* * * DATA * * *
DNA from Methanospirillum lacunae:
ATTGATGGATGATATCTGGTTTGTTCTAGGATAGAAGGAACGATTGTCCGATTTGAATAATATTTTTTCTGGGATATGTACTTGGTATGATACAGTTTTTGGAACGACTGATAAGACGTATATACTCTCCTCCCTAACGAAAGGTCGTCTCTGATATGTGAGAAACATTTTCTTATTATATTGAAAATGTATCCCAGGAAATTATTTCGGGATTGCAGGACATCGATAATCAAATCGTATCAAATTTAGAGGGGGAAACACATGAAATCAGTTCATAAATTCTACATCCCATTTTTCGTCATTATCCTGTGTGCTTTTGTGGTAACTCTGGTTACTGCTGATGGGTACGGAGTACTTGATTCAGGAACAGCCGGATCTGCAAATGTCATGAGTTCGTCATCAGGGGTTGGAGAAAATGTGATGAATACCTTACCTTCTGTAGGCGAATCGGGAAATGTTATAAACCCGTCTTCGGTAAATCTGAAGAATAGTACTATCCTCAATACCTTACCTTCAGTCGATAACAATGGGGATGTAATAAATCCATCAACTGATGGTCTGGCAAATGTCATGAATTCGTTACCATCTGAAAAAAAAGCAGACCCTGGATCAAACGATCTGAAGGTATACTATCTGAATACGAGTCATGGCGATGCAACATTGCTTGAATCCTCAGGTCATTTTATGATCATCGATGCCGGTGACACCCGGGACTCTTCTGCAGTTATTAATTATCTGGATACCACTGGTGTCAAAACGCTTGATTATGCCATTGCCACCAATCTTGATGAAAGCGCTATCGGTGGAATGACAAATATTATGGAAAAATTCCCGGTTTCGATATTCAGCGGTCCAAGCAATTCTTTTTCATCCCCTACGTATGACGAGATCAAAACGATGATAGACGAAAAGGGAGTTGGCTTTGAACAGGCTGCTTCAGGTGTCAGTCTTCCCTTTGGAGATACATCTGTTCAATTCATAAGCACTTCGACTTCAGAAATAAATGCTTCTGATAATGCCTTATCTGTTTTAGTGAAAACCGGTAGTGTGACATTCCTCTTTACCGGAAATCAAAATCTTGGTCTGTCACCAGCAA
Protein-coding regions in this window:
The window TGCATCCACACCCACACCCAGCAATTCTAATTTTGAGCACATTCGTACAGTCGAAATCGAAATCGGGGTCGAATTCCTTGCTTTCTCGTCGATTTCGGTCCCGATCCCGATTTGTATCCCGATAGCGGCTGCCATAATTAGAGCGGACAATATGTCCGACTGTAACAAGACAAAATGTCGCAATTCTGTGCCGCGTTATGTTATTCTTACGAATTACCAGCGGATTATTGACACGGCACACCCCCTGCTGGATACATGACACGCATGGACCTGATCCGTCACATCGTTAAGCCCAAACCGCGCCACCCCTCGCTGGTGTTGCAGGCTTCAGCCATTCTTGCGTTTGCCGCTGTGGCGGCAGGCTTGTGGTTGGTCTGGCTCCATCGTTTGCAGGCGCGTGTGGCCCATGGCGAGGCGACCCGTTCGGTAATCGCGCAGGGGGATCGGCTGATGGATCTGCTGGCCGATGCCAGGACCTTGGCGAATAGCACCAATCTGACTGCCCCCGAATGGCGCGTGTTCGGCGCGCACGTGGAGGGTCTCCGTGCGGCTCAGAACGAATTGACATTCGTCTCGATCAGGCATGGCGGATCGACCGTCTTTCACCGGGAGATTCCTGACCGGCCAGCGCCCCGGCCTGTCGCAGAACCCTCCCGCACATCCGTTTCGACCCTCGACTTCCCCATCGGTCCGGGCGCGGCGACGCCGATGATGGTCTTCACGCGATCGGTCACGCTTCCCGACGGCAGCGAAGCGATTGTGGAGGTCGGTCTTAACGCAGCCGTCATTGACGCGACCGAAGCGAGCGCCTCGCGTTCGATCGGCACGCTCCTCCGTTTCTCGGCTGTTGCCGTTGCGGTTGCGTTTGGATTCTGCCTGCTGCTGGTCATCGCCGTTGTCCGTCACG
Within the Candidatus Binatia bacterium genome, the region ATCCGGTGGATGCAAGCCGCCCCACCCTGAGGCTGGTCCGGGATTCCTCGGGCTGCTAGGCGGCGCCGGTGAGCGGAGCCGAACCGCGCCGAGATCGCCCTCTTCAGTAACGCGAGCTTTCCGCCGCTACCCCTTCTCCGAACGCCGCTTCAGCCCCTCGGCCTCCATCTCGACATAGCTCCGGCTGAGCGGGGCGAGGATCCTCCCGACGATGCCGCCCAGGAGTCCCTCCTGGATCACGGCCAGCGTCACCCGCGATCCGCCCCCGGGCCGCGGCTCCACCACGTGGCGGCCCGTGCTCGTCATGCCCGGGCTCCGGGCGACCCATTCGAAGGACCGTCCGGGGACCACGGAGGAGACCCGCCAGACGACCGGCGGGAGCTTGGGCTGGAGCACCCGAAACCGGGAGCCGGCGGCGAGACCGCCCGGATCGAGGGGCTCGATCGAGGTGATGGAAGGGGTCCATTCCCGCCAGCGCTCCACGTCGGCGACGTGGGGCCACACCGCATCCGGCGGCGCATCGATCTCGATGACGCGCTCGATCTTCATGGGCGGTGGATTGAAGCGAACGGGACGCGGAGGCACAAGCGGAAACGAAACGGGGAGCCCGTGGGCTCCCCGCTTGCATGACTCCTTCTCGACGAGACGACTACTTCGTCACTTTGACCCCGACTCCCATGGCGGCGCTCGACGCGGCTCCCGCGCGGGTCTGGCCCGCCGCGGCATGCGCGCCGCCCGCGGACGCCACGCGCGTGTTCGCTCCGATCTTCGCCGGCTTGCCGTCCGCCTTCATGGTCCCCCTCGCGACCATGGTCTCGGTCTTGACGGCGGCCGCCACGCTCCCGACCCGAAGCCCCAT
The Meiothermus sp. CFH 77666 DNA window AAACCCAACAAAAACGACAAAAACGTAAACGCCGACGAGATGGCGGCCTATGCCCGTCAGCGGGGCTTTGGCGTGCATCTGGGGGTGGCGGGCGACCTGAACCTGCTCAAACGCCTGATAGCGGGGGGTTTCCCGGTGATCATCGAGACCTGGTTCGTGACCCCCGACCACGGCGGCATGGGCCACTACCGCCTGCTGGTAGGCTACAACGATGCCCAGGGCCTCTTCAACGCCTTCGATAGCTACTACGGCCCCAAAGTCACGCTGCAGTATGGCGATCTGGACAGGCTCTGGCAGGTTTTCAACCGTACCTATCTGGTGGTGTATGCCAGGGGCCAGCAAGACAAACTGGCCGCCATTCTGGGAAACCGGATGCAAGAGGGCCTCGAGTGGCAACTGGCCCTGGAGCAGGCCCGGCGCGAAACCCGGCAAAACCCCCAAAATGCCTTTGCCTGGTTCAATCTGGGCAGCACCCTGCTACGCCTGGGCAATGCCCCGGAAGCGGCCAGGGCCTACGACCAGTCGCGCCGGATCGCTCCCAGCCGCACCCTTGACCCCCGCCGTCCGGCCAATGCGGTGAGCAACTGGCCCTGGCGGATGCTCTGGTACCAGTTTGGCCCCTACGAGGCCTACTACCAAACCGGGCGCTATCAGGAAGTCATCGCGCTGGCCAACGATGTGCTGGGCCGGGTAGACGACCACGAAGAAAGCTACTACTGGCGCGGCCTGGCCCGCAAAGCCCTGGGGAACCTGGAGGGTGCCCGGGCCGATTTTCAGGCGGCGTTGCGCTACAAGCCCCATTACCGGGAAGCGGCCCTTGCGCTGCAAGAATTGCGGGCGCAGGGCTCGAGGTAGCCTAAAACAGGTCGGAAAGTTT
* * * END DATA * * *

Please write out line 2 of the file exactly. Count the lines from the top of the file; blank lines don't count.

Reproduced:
ATTGATGGATGATATCTGGTTTGTTCTAGGATAGAAGGAACGATTGTCCGATTTGAATAATATTTTTTCTGGGATATGTACTTGGTATGATACAGTTTTTGGAACGACTGATAAGACGTATATACTCTCCTCCCTAACGAAAGGTCGTCTCTGATATGTGAGAAACATTTTCTTATTATATTGAAAATGTATCCCAGGAAATTATTTCGGGATTGCAGGACATCGATAATCAAATCGTATCAAATTTAGAGGGGGAAACACATGAAATCAGTTCATAAATTCTACATCCCATTTTTCGTCATTATCCTGTGTGCTTTTGTGGTAACTCTGGTTACTGCTGATGGGTACGGAGTACTTGATTCAGGAACAGCCGGATCTGCAAATGTCATGAGTTCGTCATCAGGGGTTGGAGAAAATGTGATGAATACCTTACCTTCTGTAGGCGAATCGGGAAATGTTATAAACCCGTCTTCGGTAAATCTGAAGAATAGTACTATCCTCAATACCTTACCTTCAGTCGATAACAATGGGGATGTAATAAATCCATCAACTGATGGTCTGGCAAATGTCATGAATTCGTTACCATCTGAAAAAAAAGCAGACCCTGGATCAAACGATCTGAAGGTATACTATCTGAATACGAGTCATGGCGATGCAACATTGCTTGAATCCTCAGGTCATTTTATGATCATCGATGCCGGTGACACCCGGGACTCTTCTGCAGTTATTAATTATCTGGATACCACTGGTGTCAAAACGCTTGATTATGCCATTGCCACCAATCTTGATGAAAGCGCTATCGGTGGAATGACAAATATTATGGAAAAATTCCCGGTTTCGATATTCAGCGGTCCAAGCAATTCTTTTTCATCCCCTACGTATGACGAGATCAAAACGATGATAGACGAAAAGGGAGTTGGCTTTGAACAGGCTGCTTCAGGTGTCAGTCTTCCCTTTGGAGATACATCTGTTCAATTCATAAGCACTTCGACTTCAGAAATAAATGCTTCTGATAATGCCTTATCTGTTTTAGTGAAAACCGGTAGTGTGACATTCCTCTTTACCGGAAATCAAAATCTTGGTCTGTCACCAGCAA